Gasoline beats mining
Until it was banned, leaded gasoline dominated the manmade lead emissions in South America
Leaded gasoline was a larger emission source of the toxic heavy metal lead than mining in South America – even though the extraction of metals from the region’s mines historically released huge quantities of lead into the environment. Researchers from the Paul Scherrer Institute PSI and the University of Bern have discovered evidence of the dominance of leaded gasoline based on measurements in an ice core from a Bolivian glacier. The scientists found that lead from road traffic in the neighbouring countries polluted the air twice as heavily as regional mining from the 1960s onwards. The study is to be published in the journal Science Advances on 6 March 2015.
The use of leaded gasoline was the dominant source of anthropogenic, i.e. manmade, lead emissions in South America from the 1960s onwards. The fuel even surpassed the thriving mining industry in this region of the world, which also releases large quantities of lead. In the past, measurements in the Northern Hemisphere had already revealed that emissions from leaded gasoline exceeded those of mining activities. However, such conclusive evidence was lacking for the Altiplano region in South America. On this plateau, located between the western and eastern Andes, extractive metallurgy from mineral ores has been releasing large amounts of lead into the environment since the pre-colonial era.
Evidence of this has now been discovered by researchers from PSI and the University of Bern using measurements from a 138 m long ice core, drilled out of the Nevado Illimani glacier in eastern Bolivia. Glacier ice is an invaluable archive of past air pollution. By drilling ice from deep below the glacier surface and analysing it in the lab, scientists can reconstruct, how high the concentrations of these air pollutants were in the past. The authors of the study have now succeeded in distinguishing local emissions from the Altiplano that can be attributed to mining from those originating from leaded gasoline that had been burnt mainly in more distant regions and carried along by the wind. Using a sensitive mass spectrometer, they determined the lead concentrations and the different composition of the isotopes in the lead from these two sources.
Isotopes are variants of a chemical element that differ from each other in their respective atomic weight. Chemically the various isotopes behave in the same way. Due to their differing weights, however, they can be separated in the mass spectrometer. Lead naturally occurs in the form of eight different isotopes. The four lighter ones are stable, while their four heavier counterparts decay radioactively. The origin of the lead in an environmental sample can be determined based on the different proportions of these isotopes. The researchers have now found the fingerprint for leaded gasoline revealed in the ratio of the two heaviest of the stable lead isotopes. “We detected a lower ratio of lead-208 to lead-207 after 1960,” explains PSI researcher Anja Eichler, the first author of the study. “This isotope ratio deviates from that which is typical of lead from the Altiplano mines, but is in good agreement with the isotope ratio measured in the air in Chilean, Argentinean, and Brazilian cities in the 1990s. The majority of the lead in these air samples can clearly be traced back to leaded gasoline,” adds Eichler.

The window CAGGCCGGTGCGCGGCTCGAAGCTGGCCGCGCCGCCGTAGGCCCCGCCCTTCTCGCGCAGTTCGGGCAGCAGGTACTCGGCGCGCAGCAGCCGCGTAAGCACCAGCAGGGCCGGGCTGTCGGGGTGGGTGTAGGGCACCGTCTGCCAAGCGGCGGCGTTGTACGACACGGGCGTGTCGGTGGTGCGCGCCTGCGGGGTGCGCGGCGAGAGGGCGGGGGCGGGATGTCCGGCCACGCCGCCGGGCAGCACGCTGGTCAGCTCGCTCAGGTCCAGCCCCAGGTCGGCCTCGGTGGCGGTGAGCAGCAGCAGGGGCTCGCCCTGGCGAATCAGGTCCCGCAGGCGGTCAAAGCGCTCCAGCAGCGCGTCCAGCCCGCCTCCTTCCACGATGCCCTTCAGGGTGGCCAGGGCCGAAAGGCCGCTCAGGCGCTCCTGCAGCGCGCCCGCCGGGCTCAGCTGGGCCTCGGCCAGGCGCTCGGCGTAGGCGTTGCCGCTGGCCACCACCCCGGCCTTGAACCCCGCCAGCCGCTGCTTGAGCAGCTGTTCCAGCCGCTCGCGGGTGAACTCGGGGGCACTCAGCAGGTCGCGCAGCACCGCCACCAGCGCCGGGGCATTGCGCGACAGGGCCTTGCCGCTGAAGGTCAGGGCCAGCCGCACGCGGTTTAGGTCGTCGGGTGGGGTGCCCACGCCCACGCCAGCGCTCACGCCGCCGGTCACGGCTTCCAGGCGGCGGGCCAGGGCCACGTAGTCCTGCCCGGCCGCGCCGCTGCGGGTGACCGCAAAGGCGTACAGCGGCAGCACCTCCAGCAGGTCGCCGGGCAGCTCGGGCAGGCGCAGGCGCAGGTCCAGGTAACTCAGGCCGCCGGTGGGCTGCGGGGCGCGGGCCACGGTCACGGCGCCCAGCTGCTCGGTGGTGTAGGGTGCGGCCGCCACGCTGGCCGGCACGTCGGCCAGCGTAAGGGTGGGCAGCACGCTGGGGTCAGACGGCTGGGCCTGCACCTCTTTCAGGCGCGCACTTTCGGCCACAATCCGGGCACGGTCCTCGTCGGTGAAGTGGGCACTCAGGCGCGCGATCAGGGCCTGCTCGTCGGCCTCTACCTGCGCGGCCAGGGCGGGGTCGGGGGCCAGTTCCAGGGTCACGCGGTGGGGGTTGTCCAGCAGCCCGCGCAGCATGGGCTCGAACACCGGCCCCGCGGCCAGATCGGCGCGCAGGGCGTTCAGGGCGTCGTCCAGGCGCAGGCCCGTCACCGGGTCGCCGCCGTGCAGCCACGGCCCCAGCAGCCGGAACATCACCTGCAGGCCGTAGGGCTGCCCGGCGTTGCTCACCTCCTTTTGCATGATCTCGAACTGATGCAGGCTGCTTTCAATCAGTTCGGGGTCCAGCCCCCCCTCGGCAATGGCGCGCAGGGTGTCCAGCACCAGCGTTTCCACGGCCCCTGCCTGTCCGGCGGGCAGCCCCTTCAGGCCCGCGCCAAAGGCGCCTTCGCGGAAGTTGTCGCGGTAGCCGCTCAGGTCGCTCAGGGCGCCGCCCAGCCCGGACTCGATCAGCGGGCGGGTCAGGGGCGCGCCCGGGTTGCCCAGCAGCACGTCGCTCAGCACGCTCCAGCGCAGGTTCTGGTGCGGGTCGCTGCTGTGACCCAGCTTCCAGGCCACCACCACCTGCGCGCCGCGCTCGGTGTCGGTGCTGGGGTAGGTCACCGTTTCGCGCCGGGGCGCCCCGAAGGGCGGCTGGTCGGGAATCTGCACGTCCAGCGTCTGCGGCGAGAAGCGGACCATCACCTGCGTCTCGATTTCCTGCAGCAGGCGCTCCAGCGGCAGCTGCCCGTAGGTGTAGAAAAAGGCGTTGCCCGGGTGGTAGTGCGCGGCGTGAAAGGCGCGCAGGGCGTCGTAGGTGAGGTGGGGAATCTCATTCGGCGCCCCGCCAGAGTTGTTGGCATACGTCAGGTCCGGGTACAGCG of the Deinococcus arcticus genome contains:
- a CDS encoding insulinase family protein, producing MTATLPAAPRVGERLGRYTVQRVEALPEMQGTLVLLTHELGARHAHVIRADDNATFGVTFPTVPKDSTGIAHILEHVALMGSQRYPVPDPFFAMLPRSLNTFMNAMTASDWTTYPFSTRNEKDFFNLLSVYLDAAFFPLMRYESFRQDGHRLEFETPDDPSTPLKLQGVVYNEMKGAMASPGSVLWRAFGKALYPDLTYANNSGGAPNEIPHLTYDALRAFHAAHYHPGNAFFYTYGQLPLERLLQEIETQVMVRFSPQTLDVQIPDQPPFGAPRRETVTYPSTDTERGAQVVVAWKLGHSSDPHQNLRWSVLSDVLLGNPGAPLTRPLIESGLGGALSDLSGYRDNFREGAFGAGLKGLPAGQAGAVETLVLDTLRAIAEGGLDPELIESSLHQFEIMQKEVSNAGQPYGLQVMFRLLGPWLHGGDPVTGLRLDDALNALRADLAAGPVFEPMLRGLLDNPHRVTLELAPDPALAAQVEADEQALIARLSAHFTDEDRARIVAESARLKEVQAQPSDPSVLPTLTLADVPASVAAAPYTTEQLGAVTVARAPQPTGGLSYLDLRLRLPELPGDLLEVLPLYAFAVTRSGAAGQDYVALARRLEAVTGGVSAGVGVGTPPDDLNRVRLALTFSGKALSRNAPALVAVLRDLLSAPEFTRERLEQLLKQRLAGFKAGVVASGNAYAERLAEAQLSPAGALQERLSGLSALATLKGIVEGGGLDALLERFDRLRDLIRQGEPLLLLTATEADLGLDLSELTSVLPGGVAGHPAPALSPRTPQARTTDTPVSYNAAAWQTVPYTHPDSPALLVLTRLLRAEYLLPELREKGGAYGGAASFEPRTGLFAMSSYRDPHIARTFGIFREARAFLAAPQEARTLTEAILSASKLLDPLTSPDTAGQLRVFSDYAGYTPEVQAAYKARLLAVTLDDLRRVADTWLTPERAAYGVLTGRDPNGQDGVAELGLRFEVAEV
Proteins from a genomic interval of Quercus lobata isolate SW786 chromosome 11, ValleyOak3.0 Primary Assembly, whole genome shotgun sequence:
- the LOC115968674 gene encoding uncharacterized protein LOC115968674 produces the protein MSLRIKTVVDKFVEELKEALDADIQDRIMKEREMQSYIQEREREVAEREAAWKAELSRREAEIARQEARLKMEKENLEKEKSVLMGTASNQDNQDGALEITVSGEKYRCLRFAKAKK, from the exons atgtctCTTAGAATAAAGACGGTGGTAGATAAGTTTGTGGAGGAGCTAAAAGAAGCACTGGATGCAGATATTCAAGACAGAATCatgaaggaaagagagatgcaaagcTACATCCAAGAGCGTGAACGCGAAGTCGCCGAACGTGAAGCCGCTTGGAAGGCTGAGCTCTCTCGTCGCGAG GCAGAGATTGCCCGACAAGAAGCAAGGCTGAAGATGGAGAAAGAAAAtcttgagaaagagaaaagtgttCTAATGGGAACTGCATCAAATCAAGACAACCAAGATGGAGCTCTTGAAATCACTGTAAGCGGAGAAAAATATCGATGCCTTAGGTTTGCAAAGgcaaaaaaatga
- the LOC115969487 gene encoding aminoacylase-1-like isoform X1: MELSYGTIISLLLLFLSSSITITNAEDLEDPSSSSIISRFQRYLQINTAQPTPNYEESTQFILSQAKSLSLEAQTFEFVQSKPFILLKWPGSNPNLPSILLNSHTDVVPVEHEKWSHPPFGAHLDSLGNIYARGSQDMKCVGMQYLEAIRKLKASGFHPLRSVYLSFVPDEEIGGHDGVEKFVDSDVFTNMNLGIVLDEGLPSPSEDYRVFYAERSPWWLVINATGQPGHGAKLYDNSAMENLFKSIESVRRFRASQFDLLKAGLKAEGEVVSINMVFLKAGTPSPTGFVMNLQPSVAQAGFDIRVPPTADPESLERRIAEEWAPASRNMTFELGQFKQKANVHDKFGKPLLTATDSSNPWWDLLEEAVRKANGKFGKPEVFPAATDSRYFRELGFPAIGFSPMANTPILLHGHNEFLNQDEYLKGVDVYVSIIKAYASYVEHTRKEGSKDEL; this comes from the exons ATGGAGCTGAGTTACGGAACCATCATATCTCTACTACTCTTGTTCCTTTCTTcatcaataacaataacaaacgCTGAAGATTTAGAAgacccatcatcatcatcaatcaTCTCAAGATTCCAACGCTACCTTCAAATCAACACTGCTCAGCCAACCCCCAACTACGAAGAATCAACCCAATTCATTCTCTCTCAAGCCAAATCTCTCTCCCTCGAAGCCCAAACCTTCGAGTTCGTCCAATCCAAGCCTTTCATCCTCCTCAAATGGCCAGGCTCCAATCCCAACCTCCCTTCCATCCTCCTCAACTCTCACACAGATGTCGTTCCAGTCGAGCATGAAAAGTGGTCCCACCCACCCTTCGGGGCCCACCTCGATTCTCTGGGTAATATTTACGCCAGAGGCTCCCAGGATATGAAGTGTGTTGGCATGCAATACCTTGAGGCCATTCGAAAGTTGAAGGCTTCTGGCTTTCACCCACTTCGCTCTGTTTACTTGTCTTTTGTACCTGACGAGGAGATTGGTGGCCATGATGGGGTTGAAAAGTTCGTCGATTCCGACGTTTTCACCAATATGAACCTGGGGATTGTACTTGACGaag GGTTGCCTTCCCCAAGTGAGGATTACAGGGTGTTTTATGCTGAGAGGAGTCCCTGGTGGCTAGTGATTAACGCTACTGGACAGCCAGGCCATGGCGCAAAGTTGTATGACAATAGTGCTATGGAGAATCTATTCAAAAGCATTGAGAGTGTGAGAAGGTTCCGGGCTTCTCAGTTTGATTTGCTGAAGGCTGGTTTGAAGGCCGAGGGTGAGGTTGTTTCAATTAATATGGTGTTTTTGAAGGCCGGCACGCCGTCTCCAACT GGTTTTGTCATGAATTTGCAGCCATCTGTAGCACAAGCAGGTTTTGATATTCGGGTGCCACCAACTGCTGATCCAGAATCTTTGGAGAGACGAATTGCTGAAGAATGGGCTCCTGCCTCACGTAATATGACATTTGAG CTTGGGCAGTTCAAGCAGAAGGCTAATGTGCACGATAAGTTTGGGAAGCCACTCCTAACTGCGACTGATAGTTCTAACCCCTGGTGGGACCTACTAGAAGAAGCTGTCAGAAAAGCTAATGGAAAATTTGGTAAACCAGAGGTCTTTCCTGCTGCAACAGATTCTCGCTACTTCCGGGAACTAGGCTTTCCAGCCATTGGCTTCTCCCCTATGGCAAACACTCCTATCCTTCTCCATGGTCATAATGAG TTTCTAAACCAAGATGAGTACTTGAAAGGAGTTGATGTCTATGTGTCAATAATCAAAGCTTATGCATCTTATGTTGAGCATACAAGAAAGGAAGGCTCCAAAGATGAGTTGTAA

The researchers’ analyses also revealed that the anthropogenic, i.e. man-made, lead emissions prior to 1960 primarily entered the atmosphere via mining activities. The pollution was particularly severe during periods of the pre-Colombian cultures Tiwanaku/Wari and the Incas, the colonial era and with the increasing industrialisation of the 20th century. Lead was primarily released from silver mining and metallurgy until the end of the 19th century, after which emissions from the production of tin, copper, and nickel dominated. The strongest increase in the last 2,000 years, however, can be attributed to the use of leaded gasoline after the 1960s, when the pollution level tripled compared to the historical values. Leaded gasoline contributed twice as much to the anthropogenic lead emissions as the region’s mining. The researchers found a clear indication of the overwhelming contribution from road traffic after 1960 in the simultaneous rise in the ice core nitrate concentration. Nitrate is formed in the air from nitrogen oxides, which are emitted from combustion engines. Like lead, nitrate is “washed” out of the air with precipitation and deposited in the snow or glacier ice.
The study once again highlights the importance of the ban on leaded gasoline for the environment and human health. If inhaled, lead can enter the bloodstream and ultimately the brain, where it poisons nerve cells. Leaded gasoline has already proven to be a key source of lead emissions in previous studies. “We now show that this is also the case in a region in which mining with its heavy lead emissions has been practiced intensively for millennia,” says Margit Schwikowski, co-author and head of the study and the Analytical Chemistry Group in the Laboratory for Radiochemistry and Environmental Chemistry at PSI.
Text: Paul Scherrer Institut/Leonid Leiva
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